Free markets are for losers

You don’t have to believe me. The S&P says so. At the very heart of the supposedly free market, right there on Wall St., they’ve got no use for it. Standard & Poors announced a mass of ratings cuts for the biggest names in banking.

Bank of America and Goldman Sachs, … Barclays, HSBC, … Citigroup, … Morgan Stanley, Commerzbank, and UBS, [all] had ratings cut by one notch. …

But. But, but, but, and however,

it upgraded ratings on two Chinese banks, Bank of China Ltd. and China Construction Bank Corp. …

The upgrade for the Chinese banks has come at a time when there have been increased concerns about the health of the country’s banking sector. …

Analysts said while the Chinese banks were prone to the risk of accumulating bad debt, they still remain a safe bet.

“The key factor is that they are largely government owned, that means the risk to shareholders of these banks is quite low.”

Too funny. The joke is on me, thinking they believed all that free market eyewash.


Thursday Reads: S & P, the New Madrid Fault, the Gaddafis, and Obama in the Eye of Hurricane Irene

Good Morning!! I think I have some interesting reading for you today, so let’s get right to it.

Last night I wrote about Goldman CEO Lloyd Blankfein possibly being in trouble with the feds. Interestingly, on Monday another high-profile exec announced he’ll be stepping down. I’m referring to S&P president Deven Sharma. From The New York Times:

The ratings agency Standard & Poor’s said late on Monday that its president, Deven Sharma, who has become the public face of the firm in the wake of its historic downgrade on the United States’ long-term debt rating, will step down and leave the company by the end of the year….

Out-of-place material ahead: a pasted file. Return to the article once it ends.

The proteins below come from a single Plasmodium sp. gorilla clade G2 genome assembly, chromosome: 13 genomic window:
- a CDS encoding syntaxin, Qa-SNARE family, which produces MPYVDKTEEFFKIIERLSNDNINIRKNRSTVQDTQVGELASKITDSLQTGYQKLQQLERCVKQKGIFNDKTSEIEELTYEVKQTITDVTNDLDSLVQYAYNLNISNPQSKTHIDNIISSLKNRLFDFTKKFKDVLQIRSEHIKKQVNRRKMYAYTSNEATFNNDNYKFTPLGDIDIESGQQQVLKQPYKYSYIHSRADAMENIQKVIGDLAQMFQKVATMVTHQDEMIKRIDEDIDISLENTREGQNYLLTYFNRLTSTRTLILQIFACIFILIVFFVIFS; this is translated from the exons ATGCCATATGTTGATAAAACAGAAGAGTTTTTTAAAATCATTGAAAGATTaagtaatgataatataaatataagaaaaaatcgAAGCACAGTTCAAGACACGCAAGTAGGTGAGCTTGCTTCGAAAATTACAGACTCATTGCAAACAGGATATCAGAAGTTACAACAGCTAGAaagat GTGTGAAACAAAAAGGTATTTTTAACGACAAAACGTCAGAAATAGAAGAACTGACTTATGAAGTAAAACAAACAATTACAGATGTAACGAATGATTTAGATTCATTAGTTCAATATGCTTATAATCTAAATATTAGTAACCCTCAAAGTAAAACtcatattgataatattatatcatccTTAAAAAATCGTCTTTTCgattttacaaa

The management change had been in the works for months and was unrelated to either the Justice Department’s inquiry or to the emergence of the activist investors, Jana Partners and the Ontario Teachers Pension Plan, according to people briefed on the matter.

Oh really? Kind of a strange coinky-dink, then, isn’t it?

The ratings agency’s decision to downgrade the United States’ long-term credit rating to AA+ from AAA on Aug. 5 set off a storm of controversy, including criticism by President Obama and Treasury Secretary Timothy F. Geithner. The decision contributed heavily to the worst drop in American stocks since the financial crisis three years ago, as well as volatility that continues to whipsaw the markets weeks later. The other big ratings agencies, Moody’s and Fitch, maintained their top-tier rating on United States debt.

At the same time, the agency is being investigated over whether it improperly rated mortgage securities in the years leading up to the financial crisis. Standard & Poor’s, along with the other major ratings agencies, gave their highest ratings to bundles of troubled loans that appeared less risky during the housing boom, but have since collapsed in value.

Since the financial crisis, the agencies’ business practices and models have been scrutinized by Congress, and Standard & Poor’s is also being investigated by the Justice Department, people briefed on the matter have previously said. At issue is whether the agency’s independent analysis was driven by profits. The Justice Department inquiry, which began before the Standard & Poor’s downgrade of the United States’ debt, is centered on whether analysts’ decisions to assign securities a low credit rating on subprime mortgage loans were overruled by business managers.